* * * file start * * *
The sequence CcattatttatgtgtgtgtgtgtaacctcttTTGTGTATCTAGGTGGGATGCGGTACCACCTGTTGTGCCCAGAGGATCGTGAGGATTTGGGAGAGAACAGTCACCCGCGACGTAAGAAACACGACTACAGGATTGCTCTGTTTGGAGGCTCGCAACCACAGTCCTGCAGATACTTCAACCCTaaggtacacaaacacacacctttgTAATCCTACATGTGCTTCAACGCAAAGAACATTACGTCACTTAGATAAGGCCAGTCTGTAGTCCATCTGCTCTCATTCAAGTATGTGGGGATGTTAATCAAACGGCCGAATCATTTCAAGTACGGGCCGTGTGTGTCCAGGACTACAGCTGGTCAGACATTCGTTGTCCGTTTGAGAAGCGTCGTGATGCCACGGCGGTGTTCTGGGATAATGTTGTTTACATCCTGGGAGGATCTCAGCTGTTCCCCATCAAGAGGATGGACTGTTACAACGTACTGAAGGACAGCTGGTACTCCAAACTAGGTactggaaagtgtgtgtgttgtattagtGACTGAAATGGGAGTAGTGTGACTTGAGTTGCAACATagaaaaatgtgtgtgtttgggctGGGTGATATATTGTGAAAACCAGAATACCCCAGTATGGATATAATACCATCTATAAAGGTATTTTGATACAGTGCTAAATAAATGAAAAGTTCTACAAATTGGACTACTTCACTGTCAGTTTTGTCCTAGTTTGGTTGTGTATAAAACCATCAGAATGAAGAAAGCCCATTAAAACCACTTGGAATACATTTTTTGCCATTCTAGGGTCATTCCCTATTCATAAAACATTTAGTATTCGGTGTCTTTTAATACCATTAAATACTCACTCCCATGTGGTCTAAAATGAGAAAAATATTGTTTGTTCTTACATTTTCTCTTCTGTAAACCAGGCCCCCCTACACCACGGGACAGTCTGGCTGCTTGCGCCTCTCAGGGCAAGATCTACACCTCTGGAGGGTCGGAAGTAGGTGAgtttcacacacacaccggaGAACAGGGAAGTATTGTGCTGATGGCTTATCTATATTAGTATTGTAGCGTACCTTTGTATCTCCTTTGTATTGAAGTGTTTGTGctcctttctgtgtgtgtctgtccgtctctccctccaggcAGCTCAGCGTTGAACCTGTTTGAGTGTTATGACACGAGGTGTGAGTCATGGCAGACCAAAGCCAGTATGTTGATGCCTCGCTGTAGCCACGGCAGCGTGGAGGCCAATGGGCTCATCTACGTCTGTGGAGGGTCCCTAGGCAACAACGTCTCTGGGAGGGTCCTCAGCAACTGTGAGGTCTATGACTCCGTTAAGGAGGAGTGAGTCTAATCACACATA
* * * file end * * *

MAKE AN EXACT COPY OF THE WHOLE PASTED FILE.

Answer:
The sequence CcattatttatgtgtgtgtgtgtaacctcttTTGTGTATCTAGGTGGGATGCGGTACCACCTGTTGTGCCCAGAGGATCGTGAGGATTTGGGAGAGAACAGTCACCCGCGACGTAAGAAACACGACTACAGGATTGCTCTGTTTGGAGGCTCGCAACCACAGTCCTGCAGATACTTCAACCCTaaggtacacaaacacacacctttgTAATCCTACATGTGCTTCAACGCAAAGAACATTACGTCACTTAGATAAGGCCAGTCTGTAGTCCATCTGCTCTCATTCAAGTATGTGGGGATGTTAATCAAACGGCCGAATCATTTCAAGTACGGGCCGTGTGTGTCCAGGACTACAGCTGGTCAGACATTCGTTGTCCGTTTGAGAAGCGTCGTGATGCCACGGCGGTGTTCTGGGATAATGTTGTTTACATCCTGGGAGGATCTCAGCTGTTCCCCATCAAGAGGATGGACTGTTACAACGTACTGAAGGACAGCTGGTACTCCAAACTAGGTactggaaagtgtgtgtgttgtattagtGACTGAAATGGGAGTAGTGTGACTTGAGTTGCAACATagaaaaatgtgtgtgtttgggctGGGTGATATATTGTGAAAACCAGAATACCCCAGTATGGATATAATACCATCTATAAAGGTATTTTGATACAGTGCTAAATAAATGAAAAGTTCTACAAATTGGACTACTTCACTGTCAGTTTTGTCCTAGTTTGGTTGTGTATAAAACCATCAGAATGAAGAAAGCCCATTAAAACCACTTGGAATACATTTTTTGCCATTCTAGGGTCATTCCCTATTCATAAAACATTTAGTATTCGGTGTCTTTTAATACCATTAAATACTCACTCCCATGTGGTCTAAAATGAGAAAAATATTGTTTGTTCTTACATTTTCTCTTCTGTAAACCAGGCCCCCCTACACCACGGGACAGTCTGGCTGCTTGCGCCTCTCAGGGCAAGATCTACACCTCTGGAGGGTCGGAAGTAGGTGAgtttcacacacacaccggaGAACAGGGAAGTATTGTGCTGATGGCTTATCTATATTAGTATTGTAGCGTACCTTTGTATCTCCTTTGTATTGAAGTGTTTGTGctcctttctgtgtgtgtctgtccgtctctccctccaggcAGCTCAGCGTTGAACCTGTTTGAGTGTTATGACACGAGGTGTGAGTCATGGCAGACCAAAGCCAGTATGTTGATGCCTCGCTGTAGCCACGGCAGCGTGGAGGCCAATGGGCTCATCTACGTCTGTGGAGGGTCCCTAGGCAACAACGTCTCTGGGAGGGTCCTCAGCAACTGTGAGGTCTATGACTCCGTTAAGGAGGAGTGAGTCTAATCACACATA